Saturday, March 1, 2014

Homemade Tempeh Incubator from an Old Mini-Fridge

I really like making tempeh at home, but I hate that it puts my oven out of commission for 1-2 days. I would place the tempeh in my oven with the light turned on to ferment it. That doesn't bother me too much in the summer, but I use my oven a lot during winter.

I wanted to make a stand-alone incubator. I've seen designs online for making one from a Styrofoam cooler, but I wanted something more sturdy. Luckily, Steve's parents had an old mini-fridge that they don't use anymore (and not even sure it worked) so they gave it to us. I don't care if the refrigeration part of it works; I just want it as an insulated box.

Here's the fridge.


I think it sat outside for a long time; it was very dirty. We cleaned it up. It doesn't have a shelf, but luckily a cooling tray of mine fits in it perfectly. Tempeh needs to incubate on a wire shelf so air can flow all around it.


This is the lighting we bought from Lowe's: Portfolio Candelabra Base Switch Cord. We also got a 40W incandescent light bulb for it. It must be incandescent - it needs to generate heat to get the fermentation started. The light fit snugly in the bar of the top shelf.

This is what the fridge looks like with the light. I have an oven thermometer, but the lowest it reads is 100°F. I need to keep it around 88°F for tempeh, so I put a candy thermometer in there to check it.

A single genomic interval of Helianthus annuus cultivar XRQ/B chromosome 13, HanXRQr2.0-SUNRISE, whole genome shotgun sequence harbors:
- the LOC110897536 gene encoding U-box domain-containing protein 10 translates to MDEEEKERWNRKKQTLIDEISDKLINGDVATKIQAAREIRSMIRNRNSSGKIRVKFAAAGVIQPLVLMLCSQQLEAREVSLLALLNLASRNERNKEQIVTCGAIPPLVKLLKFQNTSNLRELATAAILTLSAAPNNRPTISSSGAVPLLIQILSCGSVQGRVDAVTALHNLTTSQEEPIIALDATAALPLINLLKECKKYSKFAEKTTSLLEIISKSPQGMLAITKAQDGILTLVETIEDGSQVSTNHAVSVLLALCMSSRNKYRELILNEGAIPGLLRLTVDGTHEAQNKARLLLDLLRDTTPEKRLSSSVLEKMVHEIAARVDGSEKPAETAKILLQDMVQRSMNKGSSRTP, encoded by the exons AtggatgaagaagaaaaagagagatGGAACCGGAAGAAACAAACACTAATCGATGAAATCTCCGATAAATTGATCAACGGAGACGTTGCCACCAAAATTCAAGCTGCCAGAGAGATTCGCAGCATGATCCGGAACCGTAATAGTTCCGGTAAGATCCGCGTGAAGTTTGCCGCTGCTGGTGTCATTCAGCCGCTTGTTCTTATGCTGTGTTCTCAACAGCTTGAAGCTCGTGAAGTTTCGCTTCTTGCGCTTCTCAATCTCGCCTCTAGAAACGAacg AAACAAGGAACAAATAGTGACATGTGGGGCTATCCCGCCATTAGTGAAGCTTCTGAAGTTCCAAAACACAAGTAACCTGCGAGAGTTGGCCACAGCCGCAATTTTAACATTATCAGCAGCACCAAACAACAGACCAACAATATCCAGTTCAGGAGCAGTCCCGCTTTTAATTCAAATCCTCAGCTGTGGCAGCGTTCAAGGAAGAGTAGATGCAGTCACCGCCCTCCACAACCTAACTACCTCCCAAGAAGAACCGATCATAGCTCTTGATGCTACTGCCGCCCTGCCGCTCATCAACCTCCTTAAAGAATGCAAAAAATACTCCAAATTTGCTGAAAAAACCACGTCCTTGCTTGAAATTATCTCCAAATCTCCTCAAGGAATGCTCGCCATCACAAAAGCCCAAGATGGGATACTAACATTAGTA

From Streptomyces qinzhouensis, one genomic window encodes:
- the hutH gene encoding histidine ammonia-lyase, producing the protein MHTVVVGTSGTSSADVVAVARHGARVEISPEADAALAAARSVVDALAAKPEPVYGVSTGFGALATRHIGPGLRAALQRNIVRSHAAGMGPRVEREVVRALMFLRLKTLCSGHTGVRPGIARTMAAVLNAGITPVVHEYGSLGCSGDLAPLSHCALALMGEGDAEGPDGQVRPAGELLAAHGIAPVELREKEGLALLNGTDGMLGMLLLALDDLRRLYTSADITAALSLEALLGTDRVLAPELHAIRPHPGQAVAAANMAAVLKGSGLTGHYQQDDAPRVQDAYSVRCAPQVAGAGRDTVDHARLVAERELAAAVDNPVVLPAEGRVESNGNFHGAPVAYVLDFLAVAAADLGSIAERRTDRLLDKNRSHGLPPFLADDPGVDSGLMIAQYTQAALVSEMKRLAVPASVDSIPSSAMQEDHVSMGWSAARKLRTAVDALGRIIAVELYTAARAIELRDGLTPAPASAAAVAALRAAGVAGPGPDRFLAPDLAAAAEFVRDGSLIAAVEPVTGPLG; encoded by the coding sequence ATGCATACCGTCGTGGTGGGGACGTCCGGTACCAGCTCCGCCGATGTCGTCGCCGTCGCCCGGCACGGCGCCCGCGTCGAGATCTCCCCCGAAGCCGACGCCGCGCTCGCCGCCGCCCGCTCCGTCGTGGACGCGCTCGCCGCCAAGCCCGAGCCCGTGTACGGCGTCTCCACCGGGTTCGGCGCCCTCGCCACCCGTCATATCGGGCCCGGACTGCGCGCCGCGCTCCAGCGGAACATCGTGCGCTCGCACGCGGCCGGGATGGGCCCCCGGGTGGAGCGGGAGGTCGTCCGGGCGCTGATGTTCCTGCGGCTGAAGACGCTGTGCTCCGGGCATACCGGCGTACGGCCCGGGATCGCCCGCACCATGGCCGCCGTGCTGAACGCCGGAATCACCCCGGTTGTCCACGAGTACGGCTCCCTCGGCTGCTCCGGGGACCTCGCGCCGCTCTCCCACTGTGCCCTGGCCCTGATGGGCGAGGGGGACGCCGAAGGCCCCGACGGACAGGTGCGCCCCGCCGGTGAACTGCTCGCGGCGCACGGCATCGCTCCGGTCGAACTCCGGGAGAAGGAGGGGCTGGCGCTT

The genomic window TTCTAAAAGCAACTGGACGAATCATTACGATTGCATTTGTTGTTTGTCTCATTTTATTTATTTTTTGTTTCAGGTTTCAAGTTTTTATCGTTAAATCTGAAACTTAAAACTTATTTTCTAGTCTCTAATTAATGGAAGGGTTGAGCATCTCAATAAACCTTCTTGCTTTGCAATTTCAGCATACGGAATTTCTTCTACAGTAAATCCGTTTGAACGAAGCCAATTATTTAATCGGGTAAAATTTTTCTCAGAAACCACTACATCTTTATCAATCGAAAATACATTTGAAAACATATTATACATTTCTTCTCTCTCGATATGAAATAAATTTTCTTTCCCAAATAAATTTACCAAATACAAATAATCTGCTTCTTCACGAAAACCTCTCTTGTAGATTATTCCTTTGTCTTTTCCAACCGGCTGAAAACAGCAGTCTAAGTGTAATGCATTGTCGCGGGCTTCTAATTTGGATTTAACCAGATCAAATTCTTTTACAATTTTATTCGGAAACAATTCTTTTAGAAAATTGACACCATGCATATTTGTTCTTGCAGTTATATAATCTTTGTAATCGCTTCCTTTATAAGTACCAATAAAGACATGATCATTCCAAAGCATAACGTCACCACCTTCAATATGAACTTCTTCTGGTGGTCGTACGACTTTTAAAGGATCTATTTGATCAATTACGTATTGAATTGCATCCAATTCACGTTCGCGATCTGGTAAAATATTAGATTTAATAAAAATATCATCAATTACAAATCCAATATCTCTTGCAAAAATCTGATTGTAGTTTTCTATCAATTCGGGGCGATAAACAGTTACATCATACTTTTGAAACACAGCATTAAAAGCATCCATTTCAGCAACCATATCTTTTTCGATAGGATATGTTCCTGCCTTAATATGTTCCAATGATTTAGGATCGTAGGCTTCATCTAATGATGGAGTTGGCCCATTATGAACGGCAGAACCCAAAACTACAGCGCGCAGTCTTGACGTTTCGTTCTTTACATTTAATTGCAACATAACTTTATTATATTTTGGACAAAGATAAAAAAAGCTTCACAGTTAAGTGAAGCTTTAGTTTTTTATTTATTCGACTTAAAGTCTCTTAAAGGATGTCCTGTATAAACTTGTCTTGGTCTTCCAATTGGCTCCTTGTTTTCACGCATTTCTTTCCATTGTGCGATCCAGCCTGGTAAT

The wire for the light is fed in the seal of the door. So this can't create a perfect seal. I don't think this is too much of a problem. I can't dim the light, so the only ways to adjust the amount of heat in the incubator is to change lightbulbs (to a higher or lower wattage), turn the light on or off, or open the door slightly to let some of the heat out. Just doing a quick test, trying to close the door as much as I can (with a 40W bulb) made the incubator a bit too hot for tempeh. I'd need to keep the door open a bit to have the right temperature anyway.

I'm hoping to be able to use this for more than tempeh. I'd like to try making soy milk yogurt in it, using the light to generate heat to culture the beneficial bacteria. I'd like to start eating more fermented and cultured foods, as I've read about all their health benefits. I hope to find more foods that I can make using this incubator.

I also hope to incubate cold process soap in there. That doesn't need a heat source, just an insulated box to go through the saponification process. I can take out the light for that to make the door seal properly. I don't expect to have any issues with that. I've used my oven and microwave (both turned off) to incubate soap before.

I'll make another post after I've tried all this to say how it went. Wish me luck!